When plans for a large student housing complex at UNC Charlotte were announced last year, residents of College Downs, a neighborhood near the university, were initially concerned about getting hundreds of new student neighbors in summer 2014.But the neighborhood’s relationship with Charlotte real estate firm Crescent Resources has improved, residents say, since the company began construction in February on a 546-bedroom student apartment complex at Circle University City, between Mark Twain and Suther roads.A number of College Downs residents protested the proposal before construction began, concerned about the potential consequences of a 70-foot-tall apartment complex with hundreds of student residents, said Sean Riley, a professor of philosophy at UNCC who lives on Sandburg Road in College Downs.Riley said the neighborhood talked to the City Council and succeeded in getting the height of some of the buildings reduced; they will now be four stories high.Last October, a group of residents also persuaded the City Council to restrict parking on weekdays in the neighborhood because they said too many students were parking there. Since construction started, Riley said, the company has responded to individual complaints from residents, such as erosion or silt runoff from the construction site. “Even though we didn’t want the project, they’re being friendly with the project,” he said. College Downs residents have historically been faculty members, but the neighborhood is increasingly occupied by students, said Sean Langley, UNCC’s director of off-campus and volunteer outreach.Long-term College Downs residents have previously cited problems to campus police about hundreds of students parking in their neighborhood, and student neighbors being too loud or failing to manage their lawns and trashKen Burrows, who has lived in College Downs for more than 30 years, is a member of the neighborhood group Friends of Miss Bonnie. The group aims to improve communication among longtime residents of College Downs, students living in College Downs and UNCC administrators. It’s part of the Charlotte Action Research Project, or CHARP, which works to create partnerships between UNCC and marginalized communities.“We’ve done a couple of service projects (with College Downs), and CHARP has tried to activate the history of community,” said Langley. UNCC geography professor Janni Sorensen, the director of CHARP, said the group tries to reduce tensions between long-term residents and students with service projects – such as neighborhood cleanups – and by educating students on how to be better neighbors. The group also created a brochure for student residents to outline neighborhood expectations.Burrows said residents have communicated with Crescent Resources about how the apartments will affect the neighborhood and have succeeded in getting some compromises from the company. Burrows said communication with Crescent will be ongoing.“We’ll have to wait and see what the impact is,” he said. “The conversation will be problem by problem.”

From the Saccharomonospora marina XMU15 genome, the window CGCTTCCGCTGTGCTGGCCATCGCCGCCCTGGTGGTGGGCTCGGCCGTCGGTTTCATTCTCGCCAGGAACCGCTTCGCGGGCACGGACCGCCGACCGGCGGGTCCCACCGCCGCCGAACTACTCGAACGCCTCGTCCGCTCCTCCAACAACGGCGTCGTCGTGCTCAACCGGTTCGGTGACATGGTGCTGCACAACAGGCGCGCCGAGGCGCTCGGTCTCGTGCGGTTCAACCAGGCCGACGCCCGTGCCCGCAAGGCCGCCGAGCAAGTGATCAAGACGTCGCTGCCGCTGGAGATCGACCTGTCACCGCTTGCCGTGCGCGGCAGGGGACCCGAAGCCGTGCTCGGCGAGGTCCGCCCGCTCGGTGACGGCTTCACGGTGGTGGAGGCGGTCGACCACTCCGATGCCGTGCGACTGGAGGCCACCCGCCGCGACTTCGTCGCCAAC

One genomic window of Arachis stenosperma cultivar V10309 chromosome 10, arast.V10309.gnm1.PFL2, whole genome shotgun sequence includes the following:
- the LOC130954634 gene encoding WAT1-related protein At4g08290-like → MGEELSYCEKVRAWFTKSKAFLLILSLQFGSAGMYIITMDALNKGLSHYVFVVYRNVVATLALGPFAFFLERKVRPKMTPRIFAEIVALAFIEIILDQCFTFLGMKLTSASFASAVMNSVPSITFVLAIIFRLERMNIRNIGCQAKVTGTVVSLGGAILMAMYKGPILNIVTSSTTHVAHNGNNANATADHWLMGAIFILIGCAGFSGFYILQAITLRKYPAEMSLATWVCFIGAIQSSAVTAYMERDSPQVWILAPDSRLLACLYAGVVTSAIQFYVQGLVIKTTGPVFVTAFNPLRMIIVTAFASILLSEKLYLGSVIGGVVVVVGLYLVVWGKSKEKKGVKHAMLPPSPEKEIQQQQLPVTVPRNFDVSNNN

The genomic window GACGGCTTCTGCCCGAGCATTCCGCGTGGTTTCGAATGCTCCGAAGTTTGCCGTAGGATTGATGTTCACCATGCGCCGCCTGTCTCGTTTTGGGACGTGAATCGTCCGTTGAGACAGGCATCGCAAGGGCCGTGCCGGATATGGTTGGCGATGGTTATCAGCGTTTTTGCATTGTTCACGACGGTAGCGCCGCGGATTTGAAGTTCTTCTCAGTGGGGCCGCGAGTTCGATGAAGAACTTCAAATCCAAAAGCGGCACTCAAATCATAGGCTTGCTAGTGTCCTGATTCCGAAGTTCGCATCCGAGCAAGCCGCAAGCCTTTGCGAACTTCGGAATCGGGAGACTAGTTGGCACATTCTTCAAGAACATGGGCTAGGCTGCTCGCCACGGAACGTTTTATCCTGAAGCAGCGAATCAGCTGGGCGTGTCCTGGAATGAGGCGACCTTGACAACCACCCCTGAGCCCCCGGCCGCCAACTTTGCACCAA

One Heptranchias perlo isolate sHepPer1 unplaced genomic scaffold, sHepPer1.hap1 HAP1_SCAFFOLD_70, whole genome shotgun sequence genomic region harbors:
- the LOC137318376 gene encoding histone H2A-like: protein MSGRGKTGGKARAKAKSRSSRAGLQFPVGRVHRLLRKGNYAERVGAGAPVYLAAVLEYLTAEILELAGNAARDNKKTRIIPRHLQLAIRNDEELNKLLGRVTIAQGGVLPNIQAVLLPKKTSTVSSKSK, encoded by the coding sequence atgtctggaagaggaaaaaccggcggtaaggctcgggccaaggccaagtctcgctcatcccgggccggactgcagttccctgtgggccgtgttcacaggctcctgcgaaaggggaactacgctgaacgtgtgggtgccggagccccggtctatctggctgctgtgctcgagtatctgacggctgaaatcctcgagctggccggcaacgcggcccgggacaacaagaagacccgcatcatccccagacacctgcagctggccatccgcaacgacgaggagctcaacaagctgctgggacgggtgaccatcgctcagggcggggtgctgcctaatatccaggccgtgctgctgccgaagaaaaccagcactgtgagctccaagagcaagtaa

Saturday, Jun. 15, 2013
College Downs residents get friendlier with building project
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